Christina Reynolds’s review published on Letterboxd:
Another Round (Danish: Druk, "binge drinking") is a 2020 comedy-drama film directed by Thomas Vinterberg, from a screenplay by Vinterberg and Tobias Lindholm. An international co-production between Denmark, the Netherlands, and Sweden, the film stars Mads Mikkelsen, Thomas Bo Larsen, Magnus Millang, and Lars Ranthe.
Four high school teachers (Martin, Peter, Tommy, and Nikolaj) consume alcohol on a daily basis to see how it affects their social and professional lives.
With advancements in chemical analyses confirming the earliest known use of alcohol dating around 7,000 - 6600 BC and problematic use of this substance being formally documented around the 17th century it might be tempting to label it as such:
A modern problem, and a historical solution.
With this in mind - the premise of 𝑨𝒏𝒐𝒕𝒉𝒆𝒓 𝑹𝒐𝒖𝒏𝒅 is not entirely based in fiction, but it has been corrected as a misunderstanding. Finn Skårderud (a renowned psychiatrist and psychotherapist) is introduced to audience members as believing humans are born with a blood alcohol deficit .05%, but this ignores the context of this comment and his own efforts to elaborate; the full quote is “ after one or two glasses, yes, life is pretty good, and we think maybe we're born with a .05% deficit” and prefaces the Norwegian translation of ‘The Psychological Effects of Wine’ by Italian author Edmondo de Amicis. Skårderud’s commentary was intended as a whimsical introduction to a novel that includes quotes like “ wines adds a smile to Friendship”, and is followed by what is more or less a rejection of this claim.
Regardless, the influence this quote is appropriately substantiated within the confines of 𝑨𝒏𝒐𝒕𝒉𝒆𝒓 𝑹𝒐𝒖𝒏𝒅’s screenplay as a thought project, and it is only logical that the character most well-versed in psychology with an explicit interest in human behaviour could find this idea and passing and think: well, it's worth a shot (or, a couple).
𝑨𝒏𝒐𝒕𝒉𝒆𝒓 𝑹𝒐𝒖𝒏𝒅 is light years away from moralizing as it explores the effect of alcoholic consumption while simultaneously asking (almost rhetorically) why the opportunities to indulge are so readily all-encompassing. There's something to be said about the manner in which it's characters trapeze the line between confidence and arrogance as they cope with an abundance of monotony that breeds vulnerability and to a further extent a fear of impermanence as it involves their own professional and social circles. Obviously (I guess hopefully obviously) sober on set, the chemistry between its actors is elevated by interactions that avoid being obnoxiously contrived albeit muddled with some expected belligerence and dynamics firmly rooted and threatened by the grips of insecurities and perpetual defeatism. 𝑨𝒏𝒐𝒕𝒉𝒆𝒓 𝑹𝒐𝒖𝒏𝒅 further exploits tragedy to the length its primary conjecture allows, but the predictability seems substantiated by some level of self-awareness thagt a film depicting copious amounts of alcohol consumption requires - and given the complexity of individual experiences with alcohol ( amongst other mitigating factors) the lack of condemnation or idolization is amicably forgivable.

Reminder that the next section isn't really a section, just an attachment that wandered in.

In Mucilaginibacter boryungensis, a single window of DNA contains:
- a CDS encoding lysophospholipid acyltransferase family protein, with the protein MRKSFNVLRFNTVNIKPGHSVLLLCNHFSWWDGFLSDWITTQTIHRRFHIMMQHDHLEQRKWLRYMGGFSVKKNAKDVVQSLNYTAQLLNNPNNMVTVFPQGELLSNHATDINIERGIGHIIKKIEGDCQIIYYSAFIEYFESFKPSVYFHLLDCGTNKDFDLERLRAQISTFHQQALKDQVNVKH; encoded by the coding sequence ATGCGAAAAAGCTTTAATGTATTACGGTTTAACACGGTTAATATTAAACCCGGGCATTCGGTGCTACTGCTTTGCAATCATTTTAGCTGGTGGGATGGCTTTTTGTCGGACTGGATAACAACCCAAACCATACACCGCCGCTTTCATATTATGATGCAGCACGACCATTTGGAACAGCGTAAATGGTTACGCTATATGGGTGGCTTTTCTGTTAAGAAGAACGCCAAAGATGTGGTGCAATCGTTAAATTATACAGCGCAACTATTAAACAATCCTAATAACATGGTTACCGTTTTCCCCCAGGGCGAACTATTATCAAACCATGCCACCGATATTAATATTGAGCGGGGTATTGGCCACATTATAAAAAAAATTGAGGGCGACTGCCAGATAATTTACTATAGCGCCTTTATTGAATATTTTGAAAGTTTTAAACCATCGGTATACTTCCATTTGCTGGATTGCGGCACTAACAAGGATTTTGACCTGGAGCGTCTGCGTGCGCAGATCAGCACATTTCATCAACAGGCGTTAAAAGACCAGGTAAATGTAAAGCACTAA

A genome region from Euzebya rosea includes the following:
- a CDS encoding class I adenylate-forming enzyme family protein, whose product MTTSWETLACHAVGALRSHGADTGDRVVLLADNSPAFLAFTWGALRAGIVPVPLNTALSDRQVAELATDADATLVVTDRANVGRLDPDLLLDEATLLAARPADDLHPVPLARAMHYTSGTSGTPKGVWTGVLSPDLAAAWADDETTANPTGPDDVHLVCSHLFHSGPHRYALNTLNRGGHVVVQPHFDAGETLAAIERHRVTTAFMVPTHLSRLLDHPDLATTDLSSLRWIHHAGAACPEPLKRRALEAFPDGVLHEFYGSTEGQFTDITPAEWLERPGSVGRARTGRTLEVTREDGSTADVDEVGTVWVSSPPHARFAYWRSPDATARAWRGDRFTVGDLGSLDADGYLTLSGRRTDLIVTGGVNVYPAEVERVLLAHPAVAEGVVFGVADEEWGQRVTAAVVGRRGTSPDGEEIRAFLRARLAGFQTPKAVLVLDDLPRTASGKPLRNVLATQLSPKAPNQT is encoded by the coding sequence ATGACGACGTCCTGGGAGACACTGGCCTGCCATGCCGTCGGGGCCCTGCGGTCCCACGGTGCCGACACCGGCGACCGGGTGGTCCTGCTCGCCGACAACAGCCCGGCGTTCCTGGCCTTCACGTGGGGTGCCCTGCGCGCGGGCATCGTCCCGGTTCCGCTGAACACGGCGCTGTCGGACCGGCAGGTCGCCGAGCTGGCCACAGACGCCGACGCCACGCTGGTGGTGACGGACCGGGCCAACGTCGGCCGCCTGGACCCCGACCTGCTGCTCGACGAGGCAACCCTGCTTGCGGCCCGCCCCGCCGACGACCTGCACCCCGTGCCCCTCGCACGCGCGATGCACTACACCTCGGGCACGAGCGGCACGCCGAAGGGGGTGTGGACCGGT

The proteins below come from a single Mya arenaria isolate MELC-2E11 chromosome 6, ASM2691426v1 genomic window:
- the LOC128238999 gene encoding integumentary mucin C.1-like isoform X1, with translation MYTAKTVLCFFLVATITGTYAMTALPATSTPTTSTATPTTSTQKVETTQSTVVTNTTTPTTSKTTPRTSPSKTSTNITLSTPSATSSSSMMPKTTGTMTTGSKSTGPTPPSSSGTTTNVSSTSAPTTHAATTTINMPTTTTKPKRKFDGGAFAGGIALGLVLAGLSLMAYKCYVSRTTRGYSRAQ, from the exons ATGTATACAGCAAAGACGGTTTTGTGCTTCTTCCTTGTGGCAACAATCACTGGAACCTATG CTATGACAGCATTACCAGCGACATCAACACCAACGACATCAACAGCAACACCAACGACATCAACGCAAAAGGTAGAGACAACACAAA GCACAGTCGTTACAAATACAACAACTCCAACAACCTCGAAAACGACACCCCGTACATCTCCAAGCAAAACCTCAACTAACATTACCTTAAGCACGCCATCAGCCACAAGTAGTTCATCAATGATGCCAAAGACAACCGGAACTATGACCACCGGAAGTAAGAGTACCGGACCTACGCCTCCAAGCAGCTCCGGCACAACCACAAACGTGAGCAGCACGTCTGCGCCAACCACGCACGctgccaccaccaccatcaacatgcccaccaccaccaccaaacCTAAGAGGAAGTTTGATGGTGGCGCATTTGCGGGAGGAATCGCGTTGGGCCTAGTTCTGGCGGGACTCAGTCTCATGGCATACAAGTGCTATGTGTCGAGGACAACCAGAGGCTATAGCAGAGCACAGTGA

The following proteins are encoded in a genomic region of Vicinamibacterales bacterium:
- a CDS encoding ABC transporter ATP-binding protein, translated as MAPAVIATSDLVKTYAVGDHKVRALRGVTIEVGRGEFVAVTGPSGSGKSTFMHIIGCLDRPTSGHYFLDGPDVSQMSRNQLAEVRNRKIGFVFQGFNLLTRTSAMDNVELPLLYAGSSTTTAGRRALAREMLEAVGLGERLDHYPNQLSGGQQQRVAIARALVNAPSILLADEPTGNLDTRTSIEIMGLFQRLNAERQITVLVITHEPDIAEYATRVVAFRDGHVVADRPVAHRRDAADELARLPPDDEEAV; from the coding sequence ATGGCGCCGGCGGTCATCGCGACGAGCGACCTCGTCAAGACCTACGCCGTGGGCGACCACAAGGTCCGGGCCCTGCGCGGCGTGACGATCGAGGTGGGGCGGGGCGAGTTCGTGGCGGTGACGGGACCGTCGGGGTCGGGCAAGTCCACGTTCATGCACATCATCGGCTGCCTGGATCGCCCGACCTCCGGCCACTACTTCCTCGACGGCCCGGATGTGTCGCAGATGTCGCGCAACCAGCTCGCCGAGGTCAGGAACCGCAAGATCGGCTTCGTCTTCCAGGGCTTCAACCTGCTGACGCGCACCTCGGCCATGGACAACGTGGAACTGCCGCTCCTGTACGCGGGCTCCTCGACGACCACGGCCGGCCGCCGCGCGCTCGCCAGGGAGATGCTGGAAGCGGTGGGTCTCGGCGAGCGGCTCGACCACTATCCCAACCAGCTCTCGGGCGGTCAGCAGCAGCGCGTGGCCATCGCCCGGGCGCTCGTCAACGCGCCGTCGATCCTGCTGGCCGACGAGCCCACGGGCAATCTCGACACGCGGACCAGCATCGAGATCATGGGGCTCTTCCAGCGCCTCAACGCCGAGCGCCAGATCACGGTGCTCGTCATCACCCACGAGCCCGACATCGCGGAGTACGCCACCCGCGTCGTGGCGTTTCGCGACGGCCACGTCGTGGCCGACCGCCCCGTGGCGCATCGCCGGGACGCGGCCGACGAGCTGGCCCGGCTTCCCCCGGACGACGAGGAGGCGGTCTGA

Long before production, Vinterberg was visited by a screenwriter from Hollywood who at one point asked his daughter - Ida - questions pertaining to how she generally would spend her free time; Ida described a game similar to the one depicted in 𝑨𝒏𝒐𝒕𝒉𝒆𝒓 𝑹𝒐𝒖𝒏𝒅, and when this visitor started asking questions about Vinterberg’s duty to intervene as a father (which, he didn't feel he had “because he's Danish”) the brief reflection on Denmark's drinking culture and how it differs from more conservative areas of the world was enough to inspire Vinterberg’s earliest investment in this project overall.
In a poetically calamitous fashion, however, a personal loss would solidify Vinterberg’s vision. Having read the script with excitement and originally set to be cast as one of Martin's children, Ida passed away following a car accident four days in to filming for 𝑨𝒏𝒐𝒕𝒉𝒆𝒓 𝑹𝒐𝒖𝒏𝒅 would commence, and this would influence some significant changes in the overall script; consequently, this would affect the overall tone of 𝑨𝒏𝒐𝒕𝒉𝒆𝒓 𝑹𝒐𝒖𝒏𝒅 - reconstructed to be life-affirming as opposed to rambunctious or prolifically sanctimonious.
Propelled by nuances, what could be judged as an overindulgent or borderline sacrilegious fantasy meditates on the controllable and unmanageable Elements of Life: all that is intricate and uninvolving.
As it is increasingly inebriated by an optimism that is unassuming and buoyant, 𝑨𝒏𝒐𝒕𝒉𝒆𝒓 𝑹𝒐𝒖𝒏𝒅 is a gratuitous and profound appraisal of the true cost of self-preservation, but it is better warranted and received as a reminder that outside of the bar last calls remain inevitable: and this inescapability comes with the potential to be sobering.
“𝑻𝒉𝒂𝒕’𝒔 𝒕𝒉𝒆 𝒑𝒓𝒐𝒃𝒍𝒆𝒎 𝒘𝒊𝒕𝒉 𝒅𝒓𝒊𝒏𝒌𝒊𝒏𝒈, 𝑰 𝒕𝒉𝒐𝒖𝒈𝒉𝒕, 𝒂𝒔 𝑰 𝒑𝒐𝒖𝒓𝒆𝒅 𝒎𝒚𝒔𝒆𝒍𝒇 𝒂 𝒅𝒓𝒊𝒏𝒌. 𝑰𝒇 𝒔𝒐𝒎𝒆𝒕𝒉𝒊𝒏𝒈 𝒃𝒂𝒅 𝒉𝒂𝒑𝒑𝒆𝒏𝒔 𝒚𝒐𝒖 𝒅𝒓𝒊𝒏𝒌 𝒊𝒏 𝒂𝒏 𝒂𝒕𝒕𝒆𝒎𝒑𝒕 𝒕𝒐 𝒇𝒐𝒓𝒈𝒆𝒕; 𝒊𝒇 𝒔𝒐𝒎𝒆𝒕𝒉𝒊𝒏𝒈 𝒈𝒐𝒐𝒅 𝒉𝒂𝒑𝒑𝒆𝒏𝒔 𝒚𝒐𝒖 𝒅𝒓𝒊𝒏𝒌 𝒊𝒏 𝒐𝒓𝒅𝒆𝒓 𝒕𝒐 𝒄𝒆𝒍𝒆𝒃𝒓𝒂𝒕𝒆; 𝒂𝒏𝒅 𝒊𝒇 𝒏𝒐𝒕𝒉𝒊𝒏𝒈 𝒉𝒂𝒑𝒑𝒆𝒏𝒔 𝒚𝒐𝒖 𝒅𝒓𝒊𝒏𝒌 𝒕𝒐 𝒎𝒂𝒌𝒆 𝒔𝒐𝒎𝒆𝒕𝒉𝒊𝒏𝒈 𝒉𝒂𝒑𝒑𝒆𝒏.”
P.S. (AKA: Innocuously shallow sidenote)
This is also my official request for more roles where Mads Mikkelsen isn’t broodingly intimidating the entire time. His smile is ridiculously infectious and I feel like we don’t see it paired with positive emotions very often🥺🥺🥺